“Irreverence is the champion of liberty and its only sure defense.” – Mark Twain
Written in a notebook some time in 1888, Twain’s simple sentence appears to be a casual thought, something scribbled on a journal page. But it says volumes about what liberty means in a free society.
Last week when the offices of the satirical French weekly newspaper Charlie Hebdo were stormed, thugs killed a dozen people – mostly journalists and cartoonists who were seated at a round table brainstorming ideas for their next issue.
If you watch a short 2006 documentary posted on The New York Times website, you can see how the staff operated. Sitting around a circular table, they chose a topic, bounced ideas off each other, continuously sketched with markers and finally posted all the drawings on a communal bulletin board. Then they chose the strongest or funniest image to become the cover.
In 2006, the subject was the uproar over the Danish cartoons of the Prophet Muhammad.
By now, most people know that the odd newspaper name is an homage to the central character in “Peanuts,” the American comic strip invented by Charles Schulz. Back in the ’70s, the staff decided to run Schulz’s new strip. And as the story goes, the journalists admired Charlie Brown’s philosophy and named the publication after him. “Hebdo” is short for weekly.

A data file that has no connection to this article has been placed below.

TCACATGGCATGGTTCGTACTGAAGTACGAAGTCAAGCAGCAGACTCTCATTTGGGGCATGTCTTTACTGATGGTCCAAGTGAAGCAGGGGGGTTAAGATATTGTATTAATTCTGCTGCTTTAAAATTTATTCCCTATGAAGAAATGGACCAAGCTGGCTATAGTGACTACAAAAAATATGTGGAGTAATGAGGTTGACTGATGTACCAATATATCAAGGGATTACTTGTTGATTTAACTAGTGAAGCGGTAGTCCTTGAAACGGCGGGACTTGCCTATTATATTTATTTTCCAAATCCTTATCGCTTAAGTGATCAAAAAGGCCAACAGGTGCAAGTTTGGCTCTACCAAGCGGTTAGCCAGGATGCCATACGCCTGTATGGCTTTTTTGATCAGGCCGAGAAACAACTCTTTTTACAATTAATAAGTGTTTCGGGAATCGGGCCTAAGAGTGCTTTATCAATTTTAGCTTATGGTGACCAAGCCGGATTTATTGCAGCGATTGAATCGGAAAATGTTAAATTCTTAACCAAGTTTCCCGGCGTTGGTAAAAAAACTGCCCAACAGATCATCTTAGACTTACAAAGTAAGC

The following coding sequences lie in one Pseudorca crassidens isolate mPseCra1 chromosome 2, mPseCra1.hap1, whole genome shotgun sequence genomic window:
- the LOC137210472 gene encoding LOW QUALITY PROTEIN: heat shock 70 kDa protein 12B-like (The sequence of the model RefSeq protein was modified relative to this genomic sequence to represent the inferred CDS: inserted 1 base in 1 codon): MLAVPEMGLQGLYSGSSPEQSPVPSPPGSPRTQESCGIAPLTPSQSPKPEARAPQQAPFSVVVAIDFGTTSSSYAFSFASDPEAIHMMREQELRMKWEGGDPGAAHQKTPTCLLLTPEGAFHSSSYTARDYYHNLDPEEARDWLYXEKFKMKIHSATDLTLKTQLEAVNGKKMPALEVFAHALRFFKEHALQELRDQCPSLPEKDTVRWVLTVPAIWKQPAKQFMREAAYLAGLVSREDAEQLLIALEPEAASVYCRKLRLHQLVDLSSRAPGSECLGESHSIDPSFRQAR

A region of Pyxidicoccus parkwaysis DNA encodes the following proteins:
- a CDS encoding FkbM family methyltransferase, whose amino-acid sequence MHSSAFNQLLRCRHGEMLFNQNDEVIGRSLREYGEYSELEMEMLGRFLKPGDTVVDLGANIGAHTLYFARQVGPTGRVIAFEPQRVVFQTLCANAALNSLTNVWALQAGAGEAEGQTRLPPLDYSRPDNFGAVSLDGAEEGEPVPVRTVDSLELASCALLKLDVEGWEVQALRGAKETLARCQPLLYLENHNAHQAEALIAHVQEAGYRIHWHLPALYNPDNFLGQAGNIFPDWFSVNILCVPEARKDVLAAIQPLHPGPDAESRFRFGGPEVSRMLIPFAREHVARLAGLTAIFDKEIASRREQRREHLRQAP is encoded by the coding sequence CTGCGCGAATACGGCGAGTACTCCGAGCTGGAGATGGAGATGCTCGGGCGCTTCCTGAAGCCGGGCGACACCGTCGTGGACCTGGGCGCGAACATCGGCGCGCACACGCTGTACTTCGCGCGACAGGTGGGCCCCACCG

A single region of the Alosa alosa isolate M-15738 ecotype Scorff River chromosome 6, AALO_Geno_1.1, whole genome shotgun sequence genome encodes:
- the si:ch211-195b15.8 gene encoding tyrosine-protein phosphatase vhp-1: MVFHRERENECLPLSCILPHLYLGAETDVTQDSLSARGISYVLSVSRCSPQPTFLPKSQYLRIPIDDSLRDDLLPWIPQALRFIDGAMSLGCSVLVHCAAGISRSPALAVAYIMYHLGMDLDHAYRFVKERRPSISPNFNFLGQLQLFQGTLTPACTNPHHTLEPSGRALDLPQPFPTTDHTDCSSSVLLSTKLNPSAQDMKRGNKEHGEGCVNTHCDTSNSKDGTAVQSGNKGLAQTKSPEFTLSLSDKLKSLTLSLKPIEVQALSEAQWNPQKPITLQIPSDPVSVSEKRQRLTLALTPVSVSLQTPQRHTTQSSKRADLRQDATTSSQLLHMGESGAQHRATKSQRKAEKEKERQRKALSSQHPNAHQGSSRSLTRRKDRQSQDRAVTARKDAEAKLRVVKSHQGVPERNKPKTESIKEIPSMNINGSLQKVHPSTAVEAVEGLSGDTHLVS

In America, our satirical tradition is shallow compared to France.
Of course, it all started with the Greeks. At ancient religious festivals, playwrights presented great works of comedy and tragedy, then added a satirical response. The Greeks understood that parody could balance the human scales. If you can laugh at power and at yourself, you’re unlikely to be subservient to a tyrant.
Parodies have been with us a long time. And the French particularly have mastered the art of social satire. First there was Voltaire, then came the political storms leading up to the French Revolution and the often vicious imagery that accompanied it. By the time Daumier and other social satirists were taking aim at the corrupt Louis Philippe during the July Monarchy, the idea of ridiculing authority was embedded in French free thinking.
Portraying the obese king as an overripe pear with no intelligence became a symbolic path for generations of political cartoonists in France and America.
If you scan the covers of Charlie Hebdo online, they are beyond what our most biting satirists would produce here at home. Tom Spurgeon, the author of a website that tracks global comic news, calls the French edge “savage, unforgiving, doing-it-for-the-sake-of-doing it.”
For most Americans, Hebdo satire is darker and raunchier than our traditions, even Seth Rogen’s “The Interview.” It is the business of satirists to offend, to shout a loud wake-up call. But no wake-up call deserves a murderous response.
I keep a copy of Twain’s sentence on my bulletin board – now near a copy of a Charlie Hebdo cover.
firstname.lastname@example.org. Judith Reynolds is a Durango writer, art historian and arts journalist.